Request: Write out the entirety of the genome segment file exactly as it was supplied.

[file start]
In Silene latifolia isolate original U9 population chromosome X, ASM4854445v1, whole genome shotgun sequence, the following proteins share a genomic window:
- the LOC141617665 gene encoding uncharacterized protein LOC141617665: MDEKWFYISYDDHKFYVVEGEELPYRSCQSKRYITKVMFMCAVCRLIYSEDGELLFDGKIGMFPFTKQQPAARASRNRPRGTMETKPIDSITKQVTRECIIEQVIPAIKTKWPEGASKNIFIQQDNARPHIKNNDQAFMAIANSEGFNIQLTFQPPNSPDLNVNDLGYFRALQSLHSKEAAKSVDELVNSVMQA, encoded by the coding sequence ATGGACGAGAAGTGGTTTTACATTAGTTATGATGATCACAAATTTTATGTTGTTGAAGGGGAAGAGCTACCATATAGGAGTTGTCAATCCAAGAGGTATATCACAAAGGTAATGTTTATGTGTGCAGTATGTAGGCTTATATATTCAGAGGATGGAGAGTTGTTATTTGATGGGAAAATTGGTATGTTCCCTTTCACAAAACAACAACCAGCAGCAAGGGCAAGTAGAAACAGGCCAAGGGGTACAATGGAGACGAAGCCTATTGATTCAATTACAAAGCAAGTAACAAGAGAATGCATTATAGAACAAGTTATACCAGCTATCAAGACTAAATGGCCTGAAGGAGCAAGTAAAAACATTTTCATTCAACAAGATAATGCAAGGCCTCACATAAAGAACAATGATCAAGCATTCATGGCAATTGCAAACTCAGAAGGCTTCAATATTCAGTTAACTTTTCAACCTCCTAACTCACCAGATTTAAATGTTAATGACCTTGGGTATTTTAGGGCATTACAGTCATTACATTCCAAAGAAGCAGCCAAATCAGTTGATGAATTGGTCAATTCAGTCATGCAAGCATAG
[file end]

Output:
In Silene latifolia isolate original U9 population chromosome X, ASM4854445v1, whole genome shotgun sequence, the following proteins share a genomic window:
- the LOC141617665 gene encoding uncharacterized protein LOC141617665: MDEKWFYISYDDHKFYVVEGEELPYRSCQSKRYITKVMFMCAVCRLIYSEDGELLFDGKIGMFPFTKQQPAARASRNRPRGTMETKPIDSITKQVTRECIIEQVIPAIKTKWPEGASKNIFIQQDNARPHIKNNDQAFMAIANSEGFNIQLTFQPPNSPDLNVNDLGYFRALQSLHSKEAAKSVDELVNSVMQA, encoded by the coding sequence ATGGACGAGAAGTGGTTTTACATTAGTTATGATGATCACAAATTTTATGTTGTTGAAGGGGAAGAGCTACCATATAGGAGTTGTCAATCCAAGAGGTATATCACAAAGGTAATGTTTATGTGTGCAGTATGTAGGCTTATATATTCAGAGGATGGAGAGTTGTTATTTGATGGGAAAATTGGTATGTTCCCTTTCACAAAACAACAACCAGCAGCAAGGGCAAGTAGAAACAGGCCAAGGGGTACAATGGAGACGAAGCCTATTGATTCAATTACAAAGCAAGTAACAAGAGAATGCATTATAGAACAAGTTATACCAGCTATCAAGACTAAATGGCCTGAAGGAGCAAGTAAAAACATTTTCATTCAACAAGATAATGCAAGGCCTCACATAAAGAACAATGATCAAGCATTCATGGCAATTGCAAACTCAGAAGGCTTCAATATTCAGTTAACTTTTCAACCTCCTAACTCACCAGATTTAAATGTTAATGACCTTGGGTATTTTAGGGCATTACAGTCATTACATTCCAAAGAAGCAGCCAAATCAGTTGATGAATTGGTCAATTCAGTCATGCAAGCATAG